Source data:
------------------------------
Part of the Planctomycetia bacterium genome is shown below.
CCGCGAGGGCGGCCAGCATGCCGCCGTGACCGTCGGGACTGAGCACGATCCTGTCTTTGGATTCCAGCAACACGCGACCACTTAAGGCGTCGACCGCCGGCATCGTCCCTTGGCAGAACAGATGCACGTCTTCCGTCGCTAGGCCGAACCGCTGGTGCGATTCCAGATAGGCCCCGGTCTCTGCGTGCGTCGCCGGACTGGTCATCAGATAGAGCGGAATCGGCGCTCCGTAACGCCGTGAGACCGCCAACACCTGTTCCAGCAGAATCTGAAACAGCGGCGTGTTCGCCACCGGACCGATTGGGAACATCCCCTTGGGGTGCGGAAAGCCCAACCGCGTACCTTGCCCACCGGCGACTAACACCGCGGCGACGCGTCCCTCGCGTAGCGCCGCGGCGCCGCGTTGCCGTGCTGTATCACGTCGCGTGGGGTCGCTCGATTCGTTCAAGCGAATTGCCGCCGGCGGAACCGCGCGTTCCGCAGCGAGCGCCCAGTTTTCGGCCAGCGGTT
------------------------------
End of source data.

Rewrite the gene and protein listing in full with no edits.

Part of the Planctomycetia bacterium genome is shown below.
CCGCGAGGGCGGCCAGCATGCCGCCGTGACCGTCGGGACTGAGCACGATCCTGTCTTTGGATTCCAGCAACACGCGACCACTTAAGGCGTCGACCGCCGGCATCGTCCCTTGGCAGAACAGATGCACGTCTTCCGTCGCTAGGCCGAACCGCTGGTGCGATTCCAGATAGGCCCCGGTCTCTGCGTGCGTCGCCGGACTGGTCATCAGATAGAGCGGAATCGGCGCTCCGTAACGCCGTGAGACCGCCAACACCTGTTCCAGCAGAATCTGAAACAGCGGCGTGTTCGCCACCGGACCGATTGGGAACATCCCCTTGGGGTGCGGAAAGCCCAACCGCGTACCTTGCCCACCGGCGACTAACACCGCGGCGACGCGTCCCTCGCGTAGCGCCGCGGCGCCGCGTTGCCGTGCTGTATCACGTCGCGTGGGGTCGCTCGATTCGTTCAAGCGAATTGCCGCCGGCGGAACCGCGCGTTCCGCAGCGAGCGCCCAGTTTTCGGCCAGCGGTT